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Malibu Boats reports 2Q results

Malibu Boats said it had net sales of $67.7 million in its second quarter.

Malibu Boats said it had net sales of $67.7 million in its second quarter, an 11.8 percent increase from the same period last year, and unit volume increased 6.6 percent to 924 boats.

Net sales per unit increased 4.9 percent to $73,226 and U.S. net sales were up 4.4 percent at $75,710 for the quarter that ended Dec. 31, the company said.

Gross profit increased 12.2 percent to $17.8 million compared with the year-earlier period. Net income increased 35.3 percent to $7.7 million, or 39 cents a share.

Adjusted EBITDA (earnings before interest, tax, depreciation and amortization) increased 22 percent to $13.6 million from the year-earlier quarter.

"Malibu had a very good quarter with all of our key metrics: units, revenue, gross profit, net income and adjusted EBITDA performing above expectations and prior year,” Malibu CEO Jack Springer said in a statement.

“While we continue to face international demand challenges, our business in the United States continues to be strong and factors here indicate that strength is expected to continue for the foreseeable future.”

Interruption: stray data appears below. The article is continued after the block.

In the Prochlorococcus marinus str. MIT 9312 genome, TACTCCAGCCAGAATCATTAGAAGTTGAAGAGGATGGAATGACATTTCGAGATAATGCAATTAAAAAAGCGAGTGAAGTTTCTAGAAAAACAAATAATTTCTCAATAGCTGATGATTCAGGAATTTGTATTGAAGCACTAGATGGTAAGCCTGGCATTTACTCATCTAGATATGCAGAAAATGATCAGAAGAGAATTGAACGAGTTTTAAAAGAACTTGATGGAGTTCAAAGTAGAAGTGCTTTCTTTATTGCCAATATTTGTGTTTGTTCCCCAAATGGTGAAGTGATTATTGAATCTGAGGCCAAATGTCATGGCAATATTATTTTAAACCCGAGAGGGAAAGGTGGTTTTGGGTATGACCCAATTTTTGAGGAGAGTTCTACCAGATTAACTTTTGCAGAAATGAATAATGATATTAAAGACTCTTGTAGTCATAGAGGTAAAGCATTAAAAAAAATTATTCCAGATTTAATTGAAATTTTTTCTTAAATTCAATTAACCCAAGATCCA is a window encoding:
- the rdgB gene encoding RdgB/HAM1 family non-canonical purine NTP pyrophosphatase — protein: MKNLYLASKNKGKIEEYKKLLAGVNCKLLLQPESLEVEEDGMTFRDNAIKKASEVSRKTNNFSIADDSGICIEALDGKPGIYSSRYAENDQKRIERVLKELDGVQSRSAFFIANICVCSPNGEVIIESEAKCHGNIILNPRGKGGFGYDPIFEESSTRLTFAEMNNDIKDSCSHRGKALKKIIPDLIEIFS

Adjusted fully distributed net income increased 26.5 percent to $7.4 million and income per share rose 26.7 percent to 38 cents.

"Malibu's new product continues to be a critical driver of our success,” Springer said. “Our new boats drive the market, generating demand, while our new features and innovations have made us the market leader. Together these factors will allow us to further separate ourselves from our competition."

"We still believe that international demand will be a challenge due to the strength of the U.S. dollar, among other reasons, and do not expect to see relief in the near term,” Springer said. “We believe demand in international markets will probably be flat for fiscal 2017, when compared to the prior year, while domestic markets remain strong and continue to grow. This should be propelled by our strong product, the strength of our distribution network, the effects of continued precipitation in the western U.S. and a business environment that we see as being better for our customers and dealers.”

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